- Citigroup on Tuesday reported second-quarter earnings that beat analyst estimates for revenue and profit.
- The bank’s trading desks failed to offset its struggling consumer banking arm, but performed well enough to surprise Wall Street to the upside.
- Citi shares gained as much as 2% in early Tuesday trading.
- Watch Citigroup trade live here.
Citigroup reported third-quarter results on Tuesday that beat estimates for revenue and profit.
The bank’s trading division once again offset a slump in profits driven by near-zero interest rates and reserve build-ups. Revenue fell 7% from the year-ago period as thriving trading desks fell short of offsetting a consumer banking slump. Increased loan-loss reserves led net income to tank 34% from the year-ago period.
Citigroup shares gained as much as 2% in early Tuesday trading.
Here are the key numbers:
- Revenue: $17.3 billion, versus the $17.2 billion estimate from analysts surveyed by Bloomberg
- Adjusted earnings per share: $1.40 per share, versus the 92 cent estimate
- Net income: $3.2 billion, versus the $1.8 billion estimate
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Global Consumer Banking revenues fell 13% to $7.2 billion as client spending remained stifled.
“We continue to navigate the effects of the COVID-19 pandemic extremely well. Credit costs have stabilized, deposits continued to increase, and revenues are up 3% year-to-date,” CEO Michael Corbat said in a statement. “Although Global Consumer Banking revenues remained lower as a result of the pandemic, we did see higher activity in our mortgage and wealth management products.”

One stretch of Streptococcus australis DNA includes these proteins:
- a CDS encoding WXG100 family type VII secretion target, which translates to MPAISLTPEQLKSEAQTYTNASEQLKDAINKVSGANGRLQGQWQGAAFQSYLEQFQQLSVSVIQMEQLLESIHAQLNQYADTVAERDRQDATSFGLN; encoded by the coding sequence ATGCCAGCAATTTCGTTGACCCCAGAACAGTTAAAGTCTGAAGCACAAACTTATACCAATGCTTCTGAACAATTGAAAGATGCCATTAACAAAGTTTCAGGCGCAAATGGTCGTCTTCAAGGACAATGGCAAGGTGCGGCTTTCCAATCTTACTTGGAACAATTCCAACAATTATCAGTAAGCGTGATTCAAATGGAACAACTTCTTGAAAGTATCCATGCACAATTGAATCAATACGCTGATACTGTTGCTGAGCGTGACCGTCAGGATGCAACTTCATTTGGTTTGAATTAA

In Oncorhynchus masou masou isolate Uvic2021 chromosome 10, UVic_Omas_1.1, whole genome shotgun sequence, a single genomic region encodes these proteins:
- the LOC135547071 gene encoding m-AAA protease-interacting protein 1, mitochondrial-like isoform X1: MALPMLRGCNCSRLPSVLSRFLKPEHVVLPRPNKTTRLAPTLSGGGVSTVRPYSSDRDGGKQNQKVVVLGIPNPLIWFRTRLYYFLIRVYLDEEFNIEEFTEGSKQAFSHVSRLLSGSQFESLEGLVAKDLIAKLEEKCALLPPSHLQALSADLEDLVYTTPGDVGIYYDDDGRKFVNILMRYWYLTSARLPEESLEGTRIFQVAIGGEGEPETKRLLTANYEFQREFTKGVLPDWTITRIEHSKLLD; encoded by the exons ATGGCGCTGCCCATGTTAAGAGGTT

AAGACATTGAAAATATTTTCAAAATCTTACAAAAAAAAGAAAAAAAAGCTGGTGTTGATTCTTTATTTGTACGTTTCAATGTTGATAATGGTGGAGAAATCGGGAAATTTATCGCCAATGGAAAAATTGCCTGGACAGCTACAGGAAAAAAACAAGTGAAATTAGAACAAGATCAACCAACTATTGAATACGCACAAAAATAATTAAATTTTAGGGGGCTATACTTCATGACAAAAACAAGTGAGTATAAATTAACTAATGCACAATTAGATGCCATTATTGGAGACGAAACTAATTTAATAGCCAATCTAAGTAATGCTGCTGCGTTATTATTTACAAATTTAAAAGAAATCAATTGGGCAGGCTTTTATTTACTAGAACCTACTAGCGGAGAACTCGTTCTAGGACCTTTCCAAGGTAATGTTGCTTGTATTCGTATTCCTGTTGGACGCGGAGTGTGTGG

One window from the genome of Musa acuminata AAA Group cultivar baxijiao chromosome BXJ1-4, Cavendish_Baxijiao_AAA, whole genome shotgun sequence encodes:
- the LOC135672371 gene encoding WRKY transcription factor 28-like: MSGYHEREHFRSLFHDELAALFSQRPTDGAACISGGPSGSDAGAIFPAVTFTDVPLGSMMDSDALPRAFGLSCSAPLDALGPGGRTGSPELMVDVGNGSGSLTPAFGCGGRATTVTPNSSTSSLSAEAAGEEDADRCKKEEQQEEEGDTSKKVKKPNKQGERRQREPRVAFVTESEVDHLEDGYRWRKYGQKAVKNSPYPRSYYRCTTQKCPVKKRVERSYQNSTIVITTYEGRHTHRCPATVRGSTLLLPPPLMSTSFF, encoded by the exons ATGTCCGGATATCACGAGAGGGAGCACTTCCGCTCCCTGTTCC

Net credit losses climbed roughly 200% from the year-ago period to $329 million. The bank’s reserves for soured loans grew 111% from the year-ago period to $26.4 billion, or 4% of loans.
The bank’s third-quarter figures reveal continued strength as the financial sector rebounds from the pandemic’s economic fallout. The quarter saw the US relax more lockdown measures before a second wave of infections prompted some fears of resumed quarantines. Several gauges of economic growth moderated their pace of improvement, leaving some looking to Congress to reinvigorate the recovery with another stimulus measure.
Citi’s second-quarter results bore the brunt of the coronavirus’ hit, with net income contracting 73% from the year-ago period. Still, earnings and revenue beat expectations as the company’s outperforming trading desks offset losses in its consumer banking arm.
The Tuesday report kicks off an earnings season set to reveal how companies performed through the slowing bounce-back. JPMorgan – the first major bank to report – beat expectations for revenue and profit over the period as the rebound in global markets boosted earnings.
Citi closed at $45.88 per share on Monday, down roughly 42% year-to-date.
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